Still, during a pandemic, employers can ask whether a worker has flu-like symptoms, according to guidance from the Equal Employment Opportunity Commission. And, if workers are presenting these symptoms, it is permissible to send those employees home.
Similarly, during such a pandemic, it’s permissible for employers to fever screen and act against an employee after the return from an affected area. The previously mentioned disability discrimination laws don’t apply if the employer acts reasonably to prevent the possibility an employee may become ill and disabled in the future (and infect co-workers).
4. Utilize Your Employee Benefits Plan
Your employee benefits program is an invaluable tool to help your business avoid the spread of coronavirus amongst your staff. For example, benefits such as remote work, flexible work options, alternative work schedules, and flexible leave policies can help employees avoid spreading the virus if they’ve traveled to an affected area or suspect they are infected.
Similarly, make sure your employees understand your paid leave policy. Paid time off can help employees avoid a loss of pay if they do have to quarantine themselves due to the illness. Or your company could consider continuing regular pay for workers required to stay home for 14 days, rather than making them use their paid time off. Additionally, your health insurance plan is critical to ensuring your employees are receiving treatment as soon as possible.
One man from Miami made national news when he went to get tested for coronavirus and received a surprise $1,400 medical bill for the test. It turns out the man’s employer-provided only a short-term health insurance plan, which usually offers less significant benefits for participants. So, make sure your employees know what your health plan covers and encourage them to see a health provider as soon as possible if coronavirus symptoms present.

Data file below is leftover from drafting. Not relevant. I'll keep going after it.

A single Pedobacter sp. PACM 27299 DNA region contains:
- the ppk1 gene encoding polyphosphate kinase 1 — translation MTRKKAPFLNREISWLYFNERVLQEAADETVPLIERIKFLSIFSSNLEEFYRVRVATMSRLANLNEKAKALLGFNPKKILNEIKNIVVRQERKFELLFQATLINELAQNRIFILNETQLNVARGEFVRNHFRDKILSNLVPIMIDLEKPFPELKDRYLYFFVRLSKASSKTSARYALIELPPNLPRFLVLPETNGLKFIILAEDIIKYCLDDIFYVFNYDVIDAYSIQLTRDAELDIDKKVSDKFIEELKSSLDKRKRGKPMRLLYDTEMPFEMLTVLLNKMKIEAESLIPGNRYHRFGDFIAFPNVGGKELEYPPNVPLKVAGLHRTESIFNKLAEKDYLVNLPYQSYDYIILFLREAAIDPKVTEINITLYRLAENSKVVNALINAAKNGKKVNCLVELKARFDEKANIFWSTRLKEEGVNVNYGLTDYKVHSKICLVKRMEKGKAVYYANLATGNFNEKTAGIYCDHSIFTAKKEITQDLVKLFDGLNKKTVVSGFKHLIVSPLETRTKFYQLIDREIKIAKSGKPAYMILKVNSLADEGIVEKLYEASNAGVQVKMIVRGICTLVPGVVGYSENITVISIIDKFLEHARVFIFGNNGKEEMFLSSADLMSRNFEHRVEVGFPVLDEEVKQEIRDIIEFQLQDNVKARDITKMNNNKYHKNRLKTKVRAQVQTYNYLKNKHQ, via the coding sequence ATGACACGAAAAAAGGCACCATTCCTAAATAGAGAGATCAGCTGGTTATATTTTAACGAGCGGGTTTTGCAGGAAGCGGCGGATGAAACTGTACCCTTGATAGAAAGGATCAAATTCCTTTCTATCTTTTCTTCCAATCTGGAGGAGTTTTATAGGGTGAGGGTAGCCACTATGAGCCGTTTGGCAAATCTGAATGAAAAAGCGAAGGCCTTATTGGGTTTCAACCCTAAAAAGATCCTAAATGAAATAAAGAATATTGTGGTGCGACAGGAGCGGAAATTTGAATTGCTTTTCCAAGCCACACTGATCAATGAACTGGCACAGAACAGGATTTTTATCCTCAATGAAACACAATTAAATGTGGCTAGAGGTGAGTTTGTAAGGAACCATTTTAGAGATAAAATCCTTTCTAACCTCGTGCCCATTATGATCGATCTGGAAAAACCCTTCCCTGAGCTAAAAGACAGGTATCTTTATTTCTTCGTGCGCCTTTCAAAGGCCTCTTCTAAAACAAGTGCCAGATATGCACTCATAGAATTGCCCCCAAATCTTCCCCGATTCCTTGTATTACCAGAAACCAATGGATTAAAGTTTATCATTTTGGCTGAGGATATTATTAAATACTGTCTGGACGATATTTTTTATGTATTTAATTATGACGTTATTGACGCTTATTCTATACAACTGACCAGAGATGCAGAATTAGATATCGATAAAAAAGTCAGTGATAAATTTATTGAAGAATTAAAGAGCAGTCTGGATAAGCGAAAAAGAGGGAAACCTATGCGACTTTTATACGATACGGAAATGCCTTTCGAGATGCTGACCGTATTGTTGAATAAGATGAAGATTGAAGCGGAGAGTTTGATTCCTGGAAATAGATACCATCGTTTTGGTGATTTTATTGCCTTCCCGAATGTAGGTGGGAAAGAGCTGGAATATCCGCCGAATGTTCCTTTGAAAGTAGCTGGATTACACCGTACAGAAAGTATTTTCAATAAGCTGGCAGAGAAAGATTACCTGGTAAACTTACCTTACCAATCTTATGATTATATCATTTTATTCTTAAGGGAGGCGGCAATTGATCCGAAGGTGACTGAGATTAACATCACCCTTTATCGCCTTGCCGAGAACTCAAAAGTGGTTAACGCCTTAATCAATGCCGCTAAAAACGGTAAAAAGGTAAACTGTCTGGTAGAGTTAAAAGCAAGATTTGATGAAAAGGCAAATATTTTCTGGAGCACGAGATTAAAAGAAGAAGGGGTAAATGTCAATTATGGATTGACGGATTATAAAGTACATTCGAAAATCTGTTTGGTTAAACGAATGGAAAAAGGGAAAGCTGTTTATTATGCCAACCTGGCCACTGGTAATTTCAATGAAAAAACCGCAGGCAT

*Note: Employees aren’t allowed to stay home to avoid getting sick (except those with pre-existing conditions that may worsen).
5. Be Wary of Discrimination
The final step every employer should take in the wake of this potential pandemic is to be cognizant and wary of possible incidents of discrimination. During recent weeks in the U.S., multiple reports of anti-Asian discrimination based on blaming Asians for the outbreak, have surfaced. Your company must take steps to avoid this kind of discrimination in the workplace.
Members of protected classes should not be singled out for elevated scrutiny. If this type of scrutiny occurs, it may constitute illegal discrimination. So, employers need to ensure they’re not targeting individuals of Asian descent. Reaffirm and restate your company’s anti-discrimination, harassment, bullying, and retaliation policies. Similarly, conduct thorough and prompt investigations if complaints of mistreatment or discrimination do occur.
No matter what your business does to combat the coronavirus, specifically, one of the most necessary actions anyone can take is to remain calm. While coronavirus is a severe illness, your business can adopt the five actions above to combat the spread of the virus in the workplace.
And, if you’re concerned about your symptoms, please contact your local healthcare provider as soon as possible. If you were in China in the last 14 days, the CDC offers the following guidance: